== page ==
The parsimony method of Suzuki and Gojobori (1999) and the maximum likelihood method developed from the work of Nielsen and Yang (1998) are two widely used methods for detecting positive selection in homologous protein coding sequences. Both methods consider an excess of nonsynonymous (replacement) substitutions as evidence for positive selection. Previously published simulation studies comparing the performance of the two methods show contradictory results. Here we conduct a more thorough simulation study to cover and extend the parameter space used in previous studies. We also reanalyzed an HLA data set that was previously proposed to cause problems when analyzed using the maximum likelihood method. Our new simulations and a reanalysis of the HLA data demonstrate that the maximum likelihood method has good power and accuracy in detecting positive selection over a wide range of parameter values. Previous studies reporting poor performance of the method appear to be due to numerical problems in the optimization algorithms and did not reflect the true performance of the method. The parsimony method has a very low rate of false positives but very little power for detecting positive selection or identifying positively selected sites.
MUCH attention has recently been devoted to the detection of positive selection on protein-coding DNA sequences in molecular evolutionary genomics (e.g., Swanson and Vacquier 2002; Bernatchez and Landry 2003; Choisy et al. 2004). The most commonly used criterion for detecting positive selection in protein-coding genes is to compare the nonsynonymous rate (dN) with the synonymous rate (dS). When the rate ratio ω = dN/dS > 1, the nonsynonymous rate is greater than the synonymous rate and this is interpreted as evidence for the action of positive selection.
Several methods have been proposed for detecting if a protein is experiencing an excess of nonsynonymous substitution or elevated values of ω. The most popular methods are parsimony methods (Fitch et al. 1997; Bush et al. 1999; Suzuki and Gojobori 1999) and maximum likelihood methods (Nielsen and Yang 1998; Yang et al. 2000). Using these methods, numerous genes have been identified to be evolving under the influence of positive selection (e.g., Yang and Bielawski 2000; Liberles et al. 2001; Liberles and Wayne 2002).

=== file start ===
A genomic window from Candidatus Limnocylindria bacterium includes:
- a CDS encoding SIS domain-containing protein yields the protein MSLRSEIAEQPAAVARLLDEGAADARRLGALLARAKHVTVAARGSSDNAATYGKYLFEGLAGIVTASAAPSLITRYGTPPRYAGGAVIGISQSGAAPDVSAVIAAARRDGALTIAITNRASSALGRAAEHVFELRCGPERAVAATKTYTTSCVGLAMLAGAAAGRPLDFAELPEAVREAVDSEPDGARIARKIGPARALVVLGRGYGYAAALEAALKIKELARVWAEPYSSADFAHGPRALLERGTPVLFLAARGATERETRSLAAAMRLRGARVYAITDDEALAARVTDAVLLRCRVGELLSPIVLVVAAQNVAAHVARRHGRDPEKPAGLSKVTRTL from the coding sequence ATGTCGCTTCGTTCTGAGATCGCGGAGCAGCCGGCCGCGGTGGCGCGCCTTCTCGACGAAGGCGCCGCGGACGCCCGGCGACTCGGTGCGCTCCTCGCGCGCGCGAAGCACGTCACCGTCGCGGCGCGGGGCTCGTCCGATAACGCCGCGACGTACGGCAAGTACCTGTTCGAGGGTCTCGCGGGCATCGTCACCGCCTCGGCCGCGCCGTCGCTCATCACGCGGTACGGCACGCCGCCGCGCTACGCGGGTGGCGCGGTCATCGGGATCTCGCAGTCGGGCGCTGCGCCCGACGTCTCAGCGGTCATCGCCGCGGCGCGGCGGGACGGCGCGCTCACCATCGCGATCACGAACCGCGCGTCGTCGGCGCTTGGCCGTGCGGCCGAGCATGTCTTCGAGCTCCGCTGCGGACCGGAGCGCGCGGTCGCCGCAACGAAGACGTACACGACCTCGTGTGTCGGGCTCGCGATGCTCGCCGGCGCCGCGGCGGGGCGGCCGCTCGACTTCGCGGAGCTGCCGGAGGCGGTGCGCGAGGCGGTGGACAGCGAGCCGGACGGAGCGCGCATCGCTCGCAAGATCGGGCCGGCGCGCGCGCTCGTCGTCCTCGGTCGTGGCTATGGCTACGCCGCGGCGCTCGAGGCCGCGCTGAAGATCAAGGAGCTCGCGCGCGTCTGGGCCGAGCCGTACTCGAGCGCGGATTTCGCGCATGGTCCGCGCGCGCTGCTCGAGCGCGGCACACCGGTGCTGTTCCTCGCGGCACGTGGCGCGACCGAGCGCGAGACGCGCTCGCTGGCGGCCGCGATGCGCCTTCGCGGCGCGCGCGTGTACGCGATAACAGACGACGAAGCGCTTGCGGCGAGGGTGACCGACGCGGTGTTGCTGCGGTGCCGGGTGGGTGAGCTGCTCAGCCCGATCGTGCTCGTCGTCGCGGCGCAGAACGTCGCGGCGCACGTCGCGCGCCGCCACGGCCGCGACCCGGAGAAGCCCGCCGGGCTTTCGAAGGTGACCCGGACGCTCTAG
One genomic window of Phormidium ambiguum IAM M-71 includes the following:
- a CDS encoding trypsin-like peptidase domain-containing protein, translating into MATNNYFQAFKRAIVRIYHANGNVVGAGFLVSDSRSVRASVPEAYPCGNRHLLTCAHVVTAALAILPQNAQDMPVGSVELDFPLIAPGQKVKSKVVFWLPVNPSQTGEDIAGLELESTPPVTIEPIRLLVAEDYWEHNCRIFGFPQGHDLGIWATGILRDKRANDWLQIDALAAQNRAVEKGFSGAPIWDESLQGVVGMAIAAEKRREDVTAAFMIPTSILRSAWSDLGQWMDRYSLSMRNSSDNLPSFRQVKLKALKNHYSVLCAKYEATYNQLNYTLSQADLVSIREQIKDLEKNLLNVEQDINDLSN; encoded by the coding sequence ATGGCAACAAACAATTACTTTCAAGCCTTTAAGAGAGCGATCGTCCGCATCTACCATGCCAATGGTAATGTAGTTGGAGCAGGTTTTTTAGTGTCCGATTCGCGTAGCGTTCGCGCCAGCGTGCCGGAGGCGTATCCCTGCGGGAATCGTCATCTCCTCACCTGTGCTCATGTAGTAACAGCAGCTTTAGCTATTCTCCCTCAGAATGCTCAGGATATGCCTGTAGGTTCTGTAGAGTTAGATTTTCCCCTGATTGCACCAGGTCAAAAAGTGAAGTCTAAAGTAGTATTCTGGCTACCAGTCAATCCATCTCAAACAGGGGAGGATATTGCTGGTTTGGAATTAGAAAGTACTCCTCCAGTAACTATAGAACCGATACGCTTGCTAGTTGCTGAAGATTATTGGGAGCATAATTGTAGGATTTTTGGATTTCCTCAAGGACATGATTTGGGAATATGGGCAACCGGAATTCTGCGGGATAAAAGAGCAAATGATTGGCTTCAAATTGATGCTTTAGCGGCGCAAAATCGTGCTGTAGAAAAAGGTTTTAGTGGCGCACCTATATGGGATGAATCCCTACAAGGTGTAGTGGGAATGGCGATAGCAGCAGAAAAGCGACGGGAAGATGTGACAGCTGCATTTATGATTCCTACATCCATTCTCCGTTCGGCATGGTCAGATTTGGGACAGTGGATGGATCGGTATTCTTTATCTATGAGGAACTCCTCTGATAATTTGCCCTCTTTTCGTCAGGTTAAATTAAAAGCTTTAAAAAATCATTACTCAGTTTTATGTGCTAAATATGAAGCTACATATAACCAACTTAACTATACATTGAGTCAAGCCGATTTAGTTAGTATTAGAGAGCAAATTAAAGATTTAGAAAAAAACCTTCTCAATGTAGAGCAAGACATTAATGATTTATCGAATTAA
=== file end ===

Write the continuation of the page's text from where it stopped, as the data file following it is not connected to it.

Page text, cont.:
Parsimony methods were independently developed by Fitch et al. (1997) and Suzuki and Gojobori (1999). In these methods, substitutions are inferred using parsimony reconstruction of ancestral sequences, and an excess of nonsynonymous substitutions is tested independently for each site. The two methods differ in that Fitch et al. (1997) (see also Bush et al. 1999) first estimated the average dN/dS ratio along the sequence and then compared the nonsynonymous/synonymous rate ratio at each site against this average, while Suzuki and Gojobori (1999) compared the dN/dS ratio at each site independently against the neutral expectation 1. The Suzuki and Gojobori (1999) method is implemented in the Adaptsite computer program of Suzuki et al. (2001).
Goldman and Yang (1994) and Muse and Gaut (1994) were the first to develop codon-based models for likelihood estimation of ω. Nielsen and Yang (1998) and Yang et al. (2000) extended these methods to allow variation in ω among sites, thereby providing a more powerful framework for detecting positive selection when sites undergoing positive selection are interspersed among sites dominated by negative selection. They suggested the use of an empirical Bayes approach for identifying putatively positively selected sites in genes that have been demonstrated to undergo positive selection. In the approach of Nielsen and Yang (1998), a (neutral) model (model M1) allowing only two categories of sites, with ω = 1 and ω = 0, is compared using a likelihood ratio test (LRT) with a (selection) model (M2), which allows an additional category of positively selected sites with ω > 1. If M1 (neutral) can be rejected in favor of M2 (selection), positive selection is inferred. Several similar but more-realistic models were implemented by Yang et al. (2000). One commonly used pair involves a null model (M7) in which ω was assumed to be beta-distributed among sites and an alternative selection model (M8), which allows an extra category of positively selected sites. The likelihood methods are implemented in the codeml program in the PAML package (Yang 1997).